Grandmaster Flash and the Furious Five, and the Greatest Hip-Hop Song of All Time

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‘The Message’ by Grandmaster Flash and the Furious Five is still the greatest hip-hop record of all time. It was released in 1982 and after that, any hip-hop song would be judged by the high standard set on this anthem. The music remains youthful and great because of this standard because over the years so many have sought to achieve the same that this song achieved.

There have been plenty of rap songs released since then that could qualify as being in the category or league with ‘The Message,’ but none to me, at least, that have surpassed it. What is it about the song that makes it so timeless, 36 years after it first appeared on wax?

First, it is a sea change in music. Hip-hop, many know when it began was party music. It did not start as a musical medium that was all about politics or social justice lyrically. The songs did not have to have a strong political slant and most didn’t. The DJs and the MCs wanted to move the crowd and they did.

Grandmaster Flash and the Furious Five did something different; they took us all into the heart and soul of the world in which some of them lived. They took us to what they were trying to vanquish by pursuing this art called hip-hop. In fact, even they, the group was worried the song was so serious when it was being completed. Just like Berry Gordy being worried about Marvin Gaye’s ‘What’s Goin’ On.’

Rolling Stone Magazine voted the song the greatest rap song of all time. The song is likewise #51 all time (of all songs) by Rolling Stone. Other publications have always ranked the song high. Yet, I am sure as time passes, the new generation of hip hop lovers, will forget about it. Every generation forgets what they stand upon.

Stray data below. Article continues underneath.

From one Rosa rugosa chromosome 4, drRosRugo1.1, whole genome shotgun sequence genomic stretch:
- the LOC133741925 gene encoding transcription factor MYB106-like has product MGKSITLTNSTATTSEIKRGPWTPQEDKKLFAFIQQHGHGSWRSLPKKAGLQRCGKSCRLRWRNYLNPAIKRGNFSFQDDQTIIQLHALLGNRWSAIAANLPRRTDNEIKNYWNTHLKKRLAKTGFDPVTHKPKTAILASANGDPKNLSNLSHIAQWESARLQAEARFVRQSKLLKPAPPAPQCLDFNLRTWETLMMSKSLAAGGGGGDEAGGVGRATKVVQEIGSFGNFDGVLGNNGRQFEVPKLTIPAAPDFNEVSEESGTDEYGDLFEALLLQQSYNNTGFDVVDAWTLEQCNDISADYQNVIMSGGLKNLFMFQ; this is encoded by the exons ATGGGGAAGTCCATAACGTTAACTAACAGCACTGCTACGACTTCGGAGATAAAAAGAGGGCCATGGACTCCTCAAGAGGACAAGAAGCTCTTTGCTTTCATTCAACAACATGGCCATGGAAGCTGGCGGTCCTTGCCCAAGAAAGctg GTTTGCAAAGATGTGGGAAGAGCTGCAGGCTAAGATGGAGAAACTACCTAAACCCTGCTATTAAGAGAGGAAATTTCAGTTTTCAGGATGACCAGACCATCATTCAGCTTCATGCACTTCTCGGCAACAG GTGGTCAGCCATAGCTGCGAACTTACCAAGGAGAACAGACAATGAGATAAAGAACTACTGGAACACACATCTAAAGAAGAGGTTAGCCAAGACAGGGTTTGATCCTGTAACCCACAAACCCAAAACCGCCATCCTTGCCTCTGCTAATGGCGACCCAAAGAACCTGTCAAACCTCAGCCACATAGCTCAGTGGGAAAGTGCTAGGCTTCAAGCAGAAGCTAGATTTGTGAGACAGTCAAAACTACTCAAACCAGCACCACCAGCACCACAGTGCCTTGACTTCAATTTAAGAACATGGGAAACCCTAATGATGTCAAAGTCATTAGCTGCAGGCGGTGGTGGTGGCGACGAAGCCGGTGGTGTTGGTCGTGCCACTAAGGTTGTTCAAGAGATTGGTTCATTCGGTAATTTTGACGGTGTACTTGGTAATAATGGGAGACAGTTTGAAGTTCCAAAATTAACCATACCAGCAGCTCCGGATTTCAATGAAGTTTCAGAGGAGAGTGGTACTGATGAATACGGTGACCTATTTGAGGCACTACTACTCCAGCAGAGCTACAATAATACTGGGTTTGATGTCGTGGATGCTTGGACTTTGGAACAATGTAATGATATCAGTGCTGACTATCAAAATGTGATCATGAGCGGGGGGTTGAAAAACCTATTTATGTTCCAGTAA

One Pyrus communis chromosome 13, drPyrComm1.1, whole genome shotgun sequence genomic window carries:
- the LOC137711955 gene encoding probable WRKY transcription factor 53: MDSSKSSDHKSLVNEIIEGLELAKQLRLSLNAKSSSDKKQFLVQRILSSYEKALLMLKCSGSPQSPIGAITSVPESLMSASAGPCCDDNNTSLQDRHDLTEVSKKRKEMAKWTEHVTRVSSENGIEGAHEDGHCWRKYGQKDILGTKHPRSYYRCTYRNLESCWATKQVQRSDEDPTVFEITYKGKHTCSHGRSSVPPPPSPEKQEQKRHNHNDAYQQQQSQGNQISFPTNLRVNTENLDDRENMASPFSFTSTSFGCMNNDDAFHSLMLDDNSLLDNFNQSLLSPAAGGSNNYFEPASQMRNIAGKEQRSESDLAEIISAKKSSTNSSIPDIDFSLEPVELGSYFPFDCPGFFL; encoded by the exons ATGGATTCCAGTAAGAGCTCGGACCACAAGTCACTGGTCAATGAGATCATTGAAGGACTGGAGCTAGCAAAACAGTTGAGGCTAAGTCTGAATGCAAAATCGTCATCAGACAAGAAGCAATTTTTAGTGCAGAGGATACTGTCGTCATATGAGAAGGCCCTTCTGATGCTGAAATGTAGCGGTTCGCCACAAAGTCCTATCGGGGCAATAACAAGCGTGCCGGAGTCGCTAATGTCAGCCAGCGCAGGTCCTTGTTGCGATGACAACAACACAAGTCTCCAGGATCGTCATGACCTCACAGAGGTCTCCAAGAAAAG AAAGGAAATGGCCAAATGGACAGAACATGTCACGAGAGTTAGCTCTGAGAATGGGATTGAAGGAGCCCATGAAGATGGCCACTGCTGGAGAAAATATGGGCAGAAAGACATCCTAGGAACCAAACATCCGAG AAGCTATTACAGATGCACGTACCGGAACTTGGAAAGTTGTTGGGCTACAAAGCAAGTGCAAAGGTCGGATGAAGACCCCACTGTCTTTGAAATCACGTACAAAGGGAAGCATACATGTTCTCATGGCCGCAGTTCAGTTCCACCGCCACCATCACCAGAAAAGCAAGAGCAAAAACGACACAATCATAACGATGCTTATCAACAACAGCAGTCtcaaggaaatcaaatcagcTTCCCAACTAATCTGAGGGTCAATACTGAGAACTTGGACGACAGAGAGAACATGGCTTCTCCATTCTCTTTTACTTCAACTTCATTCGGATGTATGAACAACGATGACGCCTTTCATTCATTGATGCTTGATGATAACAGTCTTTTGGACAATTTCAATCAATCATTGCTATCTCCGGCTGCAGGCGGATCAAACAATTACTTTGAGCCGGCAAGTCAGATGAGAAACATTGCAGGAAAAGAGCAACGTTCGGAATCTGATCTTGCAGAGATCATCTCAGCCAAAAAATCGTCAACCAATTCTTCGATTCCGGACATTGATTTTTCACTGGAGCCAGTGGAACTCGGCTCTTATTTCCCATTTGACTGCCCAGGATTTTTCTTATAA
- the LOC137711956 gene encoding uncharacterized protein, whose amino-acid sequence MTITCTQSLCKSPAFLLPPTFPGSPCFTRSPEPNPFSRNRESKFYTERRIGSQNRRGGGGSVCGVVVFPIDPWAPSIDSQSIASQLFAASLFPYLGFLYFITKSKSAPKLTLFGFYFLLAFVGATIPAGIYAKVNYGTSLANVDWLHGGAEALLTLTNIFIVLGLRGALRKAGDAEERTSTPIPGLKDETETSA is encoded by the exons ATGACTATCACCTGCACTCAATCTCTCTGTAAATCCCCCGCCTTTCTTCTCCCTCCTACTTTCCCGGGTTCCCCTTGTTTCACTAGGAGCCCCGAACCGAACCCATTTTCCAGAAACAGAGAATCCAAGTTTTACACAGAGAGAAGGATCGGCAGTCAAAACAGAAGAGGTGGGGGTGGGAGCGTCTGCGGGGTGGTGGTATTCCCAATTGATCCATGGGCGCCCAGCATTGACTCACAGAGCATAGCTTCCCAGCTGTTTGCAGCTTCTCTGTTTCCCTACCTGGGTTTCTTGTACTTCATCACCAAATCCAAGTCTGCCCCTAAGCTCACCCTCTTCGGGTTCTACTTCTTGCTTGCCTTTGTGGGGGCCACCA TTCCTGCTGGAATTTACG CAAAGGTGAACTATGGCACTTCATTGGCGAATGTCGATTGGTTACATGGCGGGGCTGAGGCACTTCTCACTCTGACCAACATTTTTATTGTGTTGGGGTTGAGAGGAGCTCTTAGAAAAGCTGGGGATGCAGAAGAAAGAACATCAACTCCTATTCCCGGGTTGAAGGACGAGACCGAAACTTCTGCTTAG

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I first heard the song in 1982. I was working at RFK Stadium in Washington D.C. I was on the field crew. It was a summer job and I remember the times vividly. After being unsure of my directions in life, it all seemed to come together that summer. I knew I wanted to escape D.C. and finish college. I was already taking community college classes and had taken up electric bass.

Rick James came to D.C. that summer for a huge concert and because I worked at the stadium, I was there all day, free of charge, and was behind the stage. Between sets, waiting for James to take the stage, the DJ blasted ‘The Message.’ I had never heard anything like it. I had kept track of most of the early hip-hop records but this was different. This was not Sugar Hill Gang or any of the other party songs that hip-hop was putting out. This was real stuff.

“It’s like a jungle sometimes” the refrain of the song goes and one by one the star studded Grandmaster Flash and the Furious Five crew break down city life as it seemed in the early 1980’s under Ronald Reagan. Few songs since then captured the naked passion of “The Message.” It was too honest, too in the moment, and most of all, it was much too painful. This was Gil Scott Heron type ideas over a booming city beat not to mention the unforgettable, noisy keyboard riff.

I will never forget it.

Numbers runner. Cigar smoker.

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